The myriad battle manga of Weekly Shonen Jump tend to follow a fairly consistent basic structure, and that’s okay because what separates the Busou Renkins from the Yu Yu Hakushos has always been execution rather than the premise. We’ve seen this apply to adaptations of these stories as well, with the execution of their anime making or breaking the material’s reputation (poor Black Clover). Different shows have their own strengths and weaknesses, of course, but this season’s Kimetsu no Yaiba stands out because of the way it paces its story and we’re about to find out why.
This show knows you’ve seen its brand of setup before so it doesn’t drag its feet as it gets going, but it also remembers the need to add context to create audience investment. We do see our hero Tanjiro enjoying his peaceful life with his family and heading into town to sell firewood. It’s obvious to anyone who has experienced this sort of plot before that these side characters are all going to be dead in the immediate future and the show even acknowledges this by opening on the aftermath, so it goes through the motions quickly. Exchanges are only a few sentences long, and characters exit scenes just as quickly as they enter. It’s not that the show doesn’t care about its setup, it’s that it knows how to use it economically.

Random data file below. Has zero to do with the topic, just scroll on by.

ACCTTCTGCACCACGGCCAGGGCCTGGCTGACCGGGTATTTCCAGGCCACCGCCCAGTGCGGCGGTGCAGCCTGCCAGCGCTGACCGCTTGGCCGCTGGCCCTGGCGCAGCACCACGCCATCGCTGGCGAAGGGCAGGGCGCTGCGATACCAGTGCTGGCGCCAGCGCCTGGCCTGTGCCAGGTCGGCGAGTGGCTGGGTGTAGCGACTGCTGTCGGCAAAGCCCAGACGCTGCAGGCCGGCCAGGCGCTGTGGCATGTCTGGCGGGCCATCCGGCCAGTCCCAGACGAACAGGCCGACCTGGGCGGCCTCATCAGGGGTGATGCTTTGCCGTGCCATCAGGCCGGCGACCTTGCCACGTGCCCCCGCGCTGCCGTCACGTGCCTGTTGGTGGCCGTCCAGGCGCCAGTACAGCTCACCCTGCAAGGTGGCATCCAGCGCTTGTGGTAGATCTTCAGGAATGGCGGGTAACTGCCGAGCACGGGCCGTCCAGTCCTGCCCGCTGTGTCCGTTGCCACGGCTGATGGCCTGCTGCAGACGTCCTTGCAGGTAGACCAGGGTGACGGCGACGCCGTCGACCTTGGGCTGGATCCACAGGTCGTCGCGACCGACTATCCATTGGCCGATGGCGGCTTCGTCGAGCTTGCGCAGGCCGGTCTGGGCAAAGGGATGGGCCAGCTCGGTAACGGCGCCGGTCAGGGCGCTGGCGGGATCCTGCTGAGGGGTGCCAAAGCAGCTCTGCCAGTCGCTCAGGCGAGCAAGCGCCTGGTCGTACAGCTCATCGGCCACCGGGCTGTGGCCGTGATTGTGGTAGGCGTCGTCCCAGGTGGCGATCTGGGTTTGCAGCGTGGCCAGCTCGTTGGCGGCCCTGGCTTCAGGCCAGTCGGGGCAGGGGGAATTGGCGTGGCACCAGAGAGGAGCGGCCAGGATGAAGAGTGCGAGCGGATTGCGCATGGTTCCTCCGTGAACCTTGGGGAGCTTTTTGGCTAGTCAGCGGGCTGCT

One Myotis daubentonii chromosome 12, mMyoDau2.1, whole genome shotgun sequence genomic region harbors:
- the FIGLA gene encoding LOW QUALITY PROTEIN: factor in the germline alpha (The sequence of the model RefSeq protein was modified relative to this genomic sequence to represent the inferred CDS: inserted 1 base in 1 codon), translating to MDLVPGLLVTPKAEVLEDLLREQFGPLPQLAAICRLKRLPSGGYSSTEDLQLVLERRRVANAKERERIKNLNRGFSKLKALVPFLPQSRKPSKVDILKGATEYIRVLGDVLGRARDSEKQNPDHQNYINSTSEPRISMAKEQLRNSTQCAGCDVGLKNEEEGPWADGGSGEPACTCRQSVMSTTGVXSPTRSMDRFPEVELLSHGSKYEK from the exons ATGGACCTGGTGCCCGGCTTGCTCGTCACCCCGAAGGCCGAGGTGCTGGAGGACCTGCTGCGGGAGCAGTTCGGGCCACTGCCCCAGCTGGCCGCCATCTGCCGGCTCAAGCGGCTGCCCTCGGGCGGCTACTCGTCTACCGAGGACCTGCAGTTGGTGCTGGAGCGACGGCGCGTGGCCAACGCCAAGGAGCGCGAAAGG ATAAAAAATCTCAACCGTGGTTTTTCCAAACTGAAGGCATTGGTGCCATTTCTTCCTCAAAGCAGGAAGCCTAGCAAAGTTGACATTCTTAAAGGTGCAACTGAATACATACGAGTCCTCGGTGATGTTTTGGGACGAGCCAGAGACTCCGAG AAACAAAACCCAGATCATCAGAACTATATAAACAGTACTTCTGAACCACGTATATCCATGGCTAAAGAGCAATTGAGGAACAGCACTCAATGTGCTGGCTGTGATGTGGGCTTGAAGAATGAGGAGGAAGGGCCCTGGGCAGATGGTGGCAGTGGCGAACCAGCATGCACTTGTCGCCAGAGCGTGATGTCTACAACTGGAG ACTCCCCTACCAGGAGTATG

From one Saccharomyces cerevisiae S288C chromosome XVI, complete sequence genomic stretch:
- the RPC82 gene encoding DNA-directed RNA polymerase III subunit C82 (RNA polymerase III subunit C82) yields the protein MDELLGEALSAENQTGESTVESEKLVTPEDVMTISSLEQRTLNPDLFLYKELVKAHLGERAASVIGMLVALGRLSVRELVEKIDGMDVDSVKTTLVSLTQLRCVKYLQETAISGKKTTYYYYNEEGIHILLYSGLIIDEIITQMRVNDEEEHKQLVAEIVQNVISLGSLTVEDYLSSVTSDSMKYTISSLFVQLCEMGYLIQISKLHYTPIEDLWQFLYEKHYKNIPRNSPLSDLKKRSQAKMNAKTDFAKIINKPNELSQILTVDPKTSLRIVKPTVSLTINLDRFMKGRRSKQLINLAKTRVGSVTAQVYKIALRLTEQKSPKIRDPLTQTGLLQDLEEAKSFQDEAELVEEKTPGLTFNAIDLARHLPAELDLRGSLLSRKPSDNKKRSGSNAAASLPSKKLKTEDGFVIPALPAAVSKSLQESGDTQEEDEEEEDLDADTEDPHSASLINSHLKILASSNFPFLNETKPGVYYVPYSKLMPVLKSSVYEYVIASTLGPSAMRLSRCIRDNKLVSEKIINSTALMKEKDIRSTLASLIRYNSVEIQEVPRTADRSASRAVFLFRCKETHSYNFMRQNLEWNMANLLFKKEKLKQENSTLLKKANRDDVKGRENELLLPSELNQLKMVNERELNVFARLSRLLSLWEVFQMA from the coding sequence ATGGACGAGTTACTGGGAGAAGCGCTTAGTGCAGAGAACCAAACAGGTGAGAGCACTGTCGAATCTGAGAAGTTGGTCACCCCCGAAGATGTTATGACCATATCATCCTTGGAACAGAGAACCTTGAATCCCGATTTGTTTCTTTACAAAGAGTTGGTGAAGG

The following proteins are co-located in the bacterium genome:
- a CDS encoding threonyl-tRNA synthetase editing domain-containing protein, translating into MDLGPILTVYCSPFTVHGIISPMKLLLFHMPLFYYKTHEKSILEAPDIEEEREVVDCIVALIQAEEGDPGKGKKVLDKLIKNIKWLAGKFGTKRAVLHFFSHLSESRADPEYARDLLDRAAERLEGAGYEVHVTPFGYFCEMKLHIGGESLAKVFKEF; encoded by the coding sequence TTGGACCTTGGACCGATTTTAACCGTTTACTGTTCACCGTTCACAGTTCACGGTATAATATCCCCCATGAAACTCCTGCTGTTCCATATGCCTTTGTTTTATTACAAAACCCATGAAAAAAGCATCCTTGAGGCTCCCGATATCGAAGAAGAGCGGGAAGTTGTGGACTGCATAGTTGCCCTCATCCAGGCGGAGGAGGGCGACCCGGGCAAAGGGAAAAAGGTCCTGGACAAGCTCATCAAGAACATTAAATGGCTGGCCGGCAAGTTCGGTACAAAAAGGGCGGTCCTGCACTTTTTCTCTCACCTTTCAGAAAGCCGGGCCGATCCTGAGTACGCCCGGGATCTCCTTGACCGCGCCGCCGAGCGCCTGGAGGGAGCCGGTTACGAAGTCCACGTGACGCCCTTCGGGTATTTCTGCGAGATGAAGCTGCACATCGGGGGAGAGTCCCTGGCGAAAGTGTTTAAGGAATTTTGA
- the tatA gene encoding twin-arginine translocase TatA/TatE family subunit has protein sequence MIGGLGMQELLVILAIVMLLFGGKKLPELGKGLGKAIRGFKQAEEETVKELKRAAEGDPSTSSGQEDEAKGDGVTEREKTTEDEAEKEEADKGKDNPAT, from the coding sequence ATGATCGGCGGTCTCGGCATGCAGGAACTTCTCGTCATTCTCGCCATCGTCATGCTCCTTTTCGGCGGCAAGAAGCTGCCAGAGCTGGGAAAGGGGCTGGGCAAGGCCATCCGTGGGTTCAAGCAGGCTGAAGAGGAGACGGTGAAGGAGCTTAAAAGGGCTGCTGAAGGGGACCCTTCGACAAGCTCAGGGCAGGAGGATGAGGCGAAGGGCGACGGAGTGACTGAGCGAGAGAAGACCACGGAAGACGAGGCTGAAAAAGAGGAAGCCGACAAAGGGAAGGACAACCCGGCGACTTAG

Like with any TV show, Kimetsu no Yaiba’s episodes are on a very strict time limit and it needs to use that time concisely without detracting from the narrative. This is where the beauty of the first episode’s pacing lies, as every last second of this opening act serves a clear purpose. The scene at Tanjiro’s home establishes his relationship with each of his family members through a small handful of well-chosen words, before cutting to him in town selling his firewood despite the less favorable conditions, where we learn about his commitment to his work, that his helpful attitude extends to strangers instead of being limited to his family and that he has a powerful sense of smell.
The scene between Tanjiro and the old man who offers him shelter for the night slightly breaks the flow by spending a bit too long on them arguing about the safety of mountain travel at night, but this at least still establishes the presence of demon hunters and demons before we meet them in a more personal capacity.
The Inciting Incident
Of course, Tanjiro’s family is murdered by demons before he gets back, leaving only his sister Nezuko alive as a bloodthirsty demon. The reveal of this metamorphosis is the first time we see the show slow down a little, and rightfully so, as the complex feelings Tanjiro has at seeing his now demonic sister trying to eat him is an important moment for his characterization and takes longer to fully explore.